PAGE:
After entering your domain, the tool calculates a speed score between 0 and 100. PageSpeed Insights distinguishes between a score for mobile devices and a score for desktop. The mobile score is used as standard, and is often very low, as Google would like to motivate website operators to optimize their websites specifically for mobile versions. Below the speed score, individual measurements are displayed. Their color coding can be used to determine the seriousness of issues.
Figure 1: Start page of Google PageSpeed Insights
If you analyze your website with Google Analytics, you will find statistics about loading time in the “Performance” area. Click on “website speed.” If you have installed e-commerce tracking, you can directly evaluate how the loading speed affects conversions.
Google Search Console
In the Google Search Console, you will find loading times under the menu point “Crawling”. There you will be shown how many kilobytes are downloaded per day and how long the Googlebot requires for downloading one of your sites in milliseconds. This helps you to easily discover problems with your website loading times.
Ryte’s Website Success tool displays the time to first byte and the total load time in the performance report. Ryte also displays an additional value separately, which is regarded as part of the TTFB: The connection time between the user’s computer and the web server. The report also classifies how good the respective load time is.
Yslow was developed by Yahoo!. You can use it as a bookmarklet, a tool for the command center, or as a browser extension. The rules for speed are based on the specifications of Yahoo!. The tool is also interesting for advanced users because of the command-line functions. Note that the plugin, Firebug, must also be installed to use the plugin via Firefox.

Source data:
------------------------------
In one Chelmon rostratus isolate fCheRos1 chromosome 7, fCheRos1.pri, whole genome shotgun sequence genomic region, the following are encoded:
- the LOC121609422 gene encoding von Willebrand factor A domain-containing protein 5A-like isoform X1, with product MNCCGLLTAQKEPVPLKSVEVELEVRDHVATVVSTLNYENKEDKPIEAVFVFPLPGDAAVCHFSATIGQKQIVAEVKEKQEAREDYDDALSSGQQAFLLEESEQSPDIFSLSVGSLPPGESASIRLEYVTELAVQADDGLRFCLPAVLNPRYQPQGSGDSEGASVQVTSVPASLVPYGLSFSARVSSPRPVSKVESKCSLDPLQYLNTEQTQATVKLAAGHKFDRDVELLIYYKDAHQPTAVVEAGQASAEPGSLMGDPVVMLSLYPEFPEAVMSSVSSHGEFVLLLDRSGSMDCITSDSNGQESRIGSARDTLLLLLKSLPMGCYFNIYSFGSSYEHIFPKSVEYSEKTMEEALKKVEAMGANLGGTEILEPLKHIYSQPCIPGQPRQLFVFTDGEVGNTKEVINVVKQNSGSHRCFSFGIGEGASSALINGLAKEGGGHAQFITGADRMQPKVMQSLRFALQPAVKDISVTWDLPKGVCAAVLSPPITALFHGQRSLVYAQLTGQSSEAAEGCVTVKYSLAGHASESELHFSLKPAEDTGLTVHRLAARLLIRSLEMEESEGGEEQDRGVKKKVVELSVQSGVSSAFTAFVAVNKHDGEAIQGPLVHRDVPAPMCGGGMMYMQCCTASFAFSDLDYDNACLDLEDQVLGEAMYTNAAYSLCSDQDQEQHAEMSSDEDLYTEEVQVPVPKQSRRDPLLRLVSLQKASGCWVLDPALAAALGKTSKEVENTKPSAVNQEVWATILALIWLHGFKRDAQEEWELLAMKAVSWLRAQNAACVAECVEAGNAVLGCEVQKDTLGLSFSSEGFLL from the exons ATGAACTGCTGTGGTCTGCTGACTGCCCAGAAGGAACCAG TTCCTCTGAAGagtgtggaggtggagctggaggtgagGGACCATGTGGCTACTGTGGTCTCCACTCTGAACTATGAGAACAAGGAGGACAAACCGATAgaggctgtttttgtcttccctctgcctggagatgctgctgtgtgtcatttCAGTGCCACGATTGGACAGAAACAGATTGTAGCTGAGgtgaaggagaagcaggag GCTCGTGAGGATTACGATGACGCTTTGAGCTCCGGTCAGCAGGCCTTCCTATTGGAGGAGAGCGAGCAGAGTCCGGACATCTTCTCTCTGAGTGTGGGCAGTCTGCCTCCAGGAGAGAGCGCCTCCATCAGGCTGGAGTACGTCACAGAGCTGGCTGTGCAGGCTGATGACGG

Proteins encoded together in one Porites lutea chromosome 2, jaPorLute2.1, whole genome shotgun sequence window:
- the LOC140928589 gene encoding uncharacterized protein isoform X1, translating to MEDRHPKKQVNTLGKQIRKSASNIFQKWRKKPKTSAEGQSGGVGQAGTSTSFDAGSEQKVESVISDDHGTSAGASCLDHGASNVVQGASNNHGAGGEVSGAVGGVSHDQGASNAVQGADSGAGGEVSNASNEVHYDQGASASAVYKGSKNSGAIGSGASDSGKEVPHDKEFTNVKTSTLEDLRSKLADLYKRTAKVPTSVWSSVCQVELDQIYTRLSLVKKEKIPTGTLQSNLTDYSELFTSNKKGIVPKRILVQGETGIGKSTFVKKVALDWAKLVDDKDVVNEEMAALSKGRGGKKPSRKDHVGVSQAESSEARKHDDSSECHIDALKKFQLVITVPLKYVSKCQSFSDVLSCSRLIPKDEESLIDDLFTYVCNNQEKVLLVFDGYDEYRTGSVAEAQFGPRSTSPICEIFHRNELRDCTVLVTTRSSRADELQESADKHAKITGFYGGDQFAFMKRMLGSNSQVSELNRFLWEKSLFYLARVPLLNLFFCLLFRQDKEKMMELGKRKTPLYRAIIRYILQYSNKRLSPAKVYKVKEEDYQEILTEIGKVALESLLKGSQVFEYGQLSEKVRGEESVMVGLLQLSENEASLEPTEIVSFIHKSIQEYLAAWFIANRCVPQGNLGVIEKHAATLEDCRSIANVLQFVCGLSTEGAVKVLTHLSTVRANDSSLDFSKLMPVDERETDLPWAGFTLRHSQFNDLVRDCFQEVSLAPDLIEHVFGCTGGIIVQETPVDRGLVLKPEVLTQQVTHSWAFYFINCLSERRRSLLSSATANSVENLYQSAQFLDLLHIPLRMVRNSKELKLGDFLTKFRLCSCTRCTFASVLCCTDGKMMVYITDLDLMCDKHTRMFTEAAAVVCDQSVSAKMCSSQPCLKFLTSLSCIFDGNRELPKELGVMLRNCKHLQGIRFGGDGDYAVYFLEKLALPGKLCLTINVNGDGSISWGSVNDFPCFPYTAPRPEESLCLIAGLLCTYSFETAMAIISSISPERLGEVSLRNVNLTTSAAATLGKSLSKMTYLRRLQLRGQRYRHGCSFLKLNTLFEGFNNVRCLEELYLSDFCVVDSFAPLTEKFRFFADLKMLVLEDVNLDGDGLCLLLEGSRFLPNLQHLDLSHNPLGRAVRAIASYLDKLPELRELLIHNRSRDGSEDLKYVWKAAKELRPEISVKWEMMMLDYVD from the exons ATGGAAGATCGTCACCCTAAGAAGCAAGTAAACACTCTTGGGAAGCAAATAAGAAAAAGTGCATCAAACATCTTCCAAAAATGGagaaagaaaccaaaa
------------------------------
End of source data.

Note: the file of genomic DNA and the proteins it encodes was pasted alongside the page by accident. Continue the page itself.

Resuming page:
Figure 2: Yslow
You must register to use Pingdom.com. It shows you your loading times with diagrams and statistics, which simplifies the evaluation. You can easily see which elements.
Figure 3: Pingdom
With WebPageTest.org, you can simulate the loading time with various browsers. You can also test from various locations to test how quickly a site loads for visitors from other countries.
Which Loads faster
Which Loads Faster compares the loading time of two sites with one another. The Website Speed Ranker, with which you can compare up to four sites at a time, functions in a similar way.
How long should it take for a website to load
In general, a website should load in less than two seconds for a satisfactory user experience. The shorter the loading time, the better. Ideally it should take less than one second to load. How fast your website loads depends on various factors. Some, you can improve with OnPage optimization; others you cannot influence.
You have no influence over these factors:
- Bandwidth: The loading time of your website is influenced by the available Internet bandwidth. With a 3G connection and a smartphone, the website will load more slowly than with a fast DSL connection.
- Browser cache: If a user uses a browser whose cache has not been emptied in a long time, site loading can be significantly slower because the computer’s memory cannot process the volume of data.
- Client processing power: Older desktop computers and smartphones may experience delays in page loading because the DOM structure and execution of scripts are slowed down by insufficient memory and processing power.
You can influence these factors:
- File sizes: The size of your files determine how fast your website can be loaded. This includes not only the HTML code itself, but also stylesheets, script files, and images. The smaller the files are, the faster the page can load.